USF Theatre professor Fanni Green may have thought that a production of Marcus Gardley’s the road weeps, the well runs dry would be impossible to stage on campus, but she “fell in love with his words” and didn’t let the impossible stand in her way. On a bit of a lark, she applied for a grant from the Lark Play Development Center, and she got it.
One of Green’s former classmates, who is now affiliated with the Lark’s Launching New Plays in the Repertoire Initiative, suggested that USF throw its hat in the ring for the chance to stage Gardley’s epic play. the road weeps involves flashbacks and flash-forwards throughout a variety of periods in American history, which Green thought would be a monumental undertaking for a university theater with an undergraduate student company.
“Ultimately, it was too big of a challenge to say ‘no’ to. You shouldn’t say ‘no’ to something that big and that good,” said Green, who already seeks to incorporate the community into everything she does, because she believes that reaching new audiences and gaining feedback from the community is essential to her work in the theater as a professor, director, and actress.
Green is highly regarded for her impactful work related to important social themes, including her original piece, What the Heart Remembers: The Women and Children of Darfur that she directed and co-authored with USF Dance Professor Jeanne Travers. The piece was selected for the International Collegiate Theatre Festival (part of the Edinburgh Fringe Festival) and was nominated for an Amnesty International Freedom of Expression award.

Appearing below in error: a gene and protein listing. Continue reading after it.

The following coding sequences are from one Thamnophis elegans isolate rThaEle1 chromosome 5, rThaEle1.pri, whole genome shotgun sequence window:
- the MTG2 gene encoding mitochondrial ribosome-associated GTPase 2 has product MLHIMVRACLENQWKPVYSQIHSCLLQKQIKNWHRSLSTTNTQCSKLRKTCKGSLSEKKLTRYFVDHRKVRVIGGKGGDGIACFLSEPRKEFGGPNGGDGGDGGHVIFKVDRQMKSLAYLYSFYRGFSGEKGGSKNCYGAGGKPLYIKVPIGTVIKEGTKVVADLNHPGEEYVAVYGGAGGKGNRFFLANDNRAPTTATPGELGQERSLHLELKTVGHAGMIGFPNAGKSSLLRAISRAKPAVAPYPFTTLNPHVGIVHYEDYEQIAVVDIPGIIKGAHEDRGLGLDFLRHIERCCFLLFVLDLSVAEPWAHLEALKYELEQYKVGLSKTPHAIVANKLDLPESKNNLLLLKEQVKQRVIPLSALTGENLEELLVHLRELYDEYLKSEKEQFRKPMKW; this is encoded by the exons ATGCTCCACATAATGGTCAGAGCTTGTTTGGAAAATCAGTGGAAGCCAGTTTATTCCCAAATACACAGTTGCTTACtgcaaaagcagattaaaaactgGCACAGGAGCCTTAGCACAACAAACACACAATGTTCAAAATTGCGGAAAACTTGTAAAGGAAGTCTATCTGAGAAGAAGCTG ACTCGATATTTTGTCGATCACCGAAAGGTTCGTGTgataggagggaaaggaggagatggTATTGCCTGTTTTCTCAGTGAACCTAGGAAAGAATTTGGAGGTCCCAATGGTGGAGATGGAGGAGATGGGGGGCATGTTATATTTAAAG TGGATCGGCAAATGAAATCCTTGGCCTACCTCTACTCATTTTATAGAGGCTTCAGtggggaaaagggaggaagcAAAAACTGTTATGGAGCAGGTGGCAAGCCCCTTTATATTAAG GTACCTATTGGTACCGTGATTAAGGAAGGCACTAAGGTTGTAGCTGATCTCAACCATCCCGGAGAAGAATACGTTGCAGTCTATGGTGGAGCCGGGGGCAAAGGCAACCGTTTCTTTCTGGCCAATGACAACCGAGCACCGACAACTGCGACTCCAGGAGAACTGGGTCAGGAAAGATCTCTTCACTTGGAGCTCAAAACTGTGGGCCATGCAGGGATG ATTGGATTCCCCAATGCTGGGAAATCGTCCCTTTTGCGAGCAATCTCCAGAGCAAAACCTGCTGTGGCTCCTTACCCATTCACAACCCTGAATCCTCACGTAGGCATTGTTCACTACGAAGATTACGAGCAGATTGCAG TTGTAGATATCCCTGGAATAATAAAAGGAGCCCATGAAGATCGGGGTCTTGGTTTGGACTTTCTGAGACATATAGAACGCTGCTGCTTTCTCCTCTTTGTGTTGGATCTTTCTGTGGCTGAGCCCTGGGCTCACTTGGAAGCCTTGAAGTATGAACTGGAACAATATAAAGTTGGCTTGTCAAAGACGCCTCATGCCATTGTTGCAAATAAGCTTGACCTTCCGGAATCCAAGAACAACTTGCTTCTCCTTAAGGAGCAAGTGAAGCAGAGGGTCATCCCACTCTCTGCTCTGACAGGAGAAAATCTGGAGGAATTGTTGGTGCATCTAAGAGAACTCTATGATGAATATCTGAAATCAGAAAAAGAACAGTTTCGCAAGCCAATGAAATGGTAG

the road weeps, about a small group of native Seminoles, freedmen, and black Seminoles, who were forced by our government to relocate from Florida to Indian Territory traversing what is known as the “Trail of Tears,” deals with important themes of identity, migration, and education. The characters form the first all-black town in the country, Wewoka, Oklahoma.
A key component of the Lark Initiative, itself in its inaugural year, was that the selected theaters (four for each of three plays mounted) ensure that the community be involved in all aspects of the development and production of the play.
To endeavor on the three-year journey to produce the play, the road weeps team, including Green, USF Theatre and Dance Marketing Coordinator Amanda Clark, and the USF students involved in the production, launched a series of events for local community groups to introduce them to Gardley’s work.
As with any good engagement project, Green and Clark reached out to people in their own backyard first, by working with on-campus partners, including the USF Humanities Institute, the Institute on Black Life, WUSF, USF Multicultural Affairs, the USF Library, and the College of the Arts Dean’s Office, many of which assisted with funding and collaborative programming. Green focused on developing on-campus community partners, because, as she said, “we don’t collaborate a lot across campus.” Big sweeping projects like this one require quite a lot of audience buy-in, so it made sense to connect with others who would naturally resonate with the play.
In the future, she would like to coordinate the production schedule to build collaborations with other programs taking place on campus. She thinks it will “spike interest” if other campus-based organizations and departments sponsor events related to the themes of the plays. Laying the groundwork for this kind of connectivity in the future was a great side effect of the production schedule. Additionally, with enough advance notice, faculty can build campus productions into their syllabi.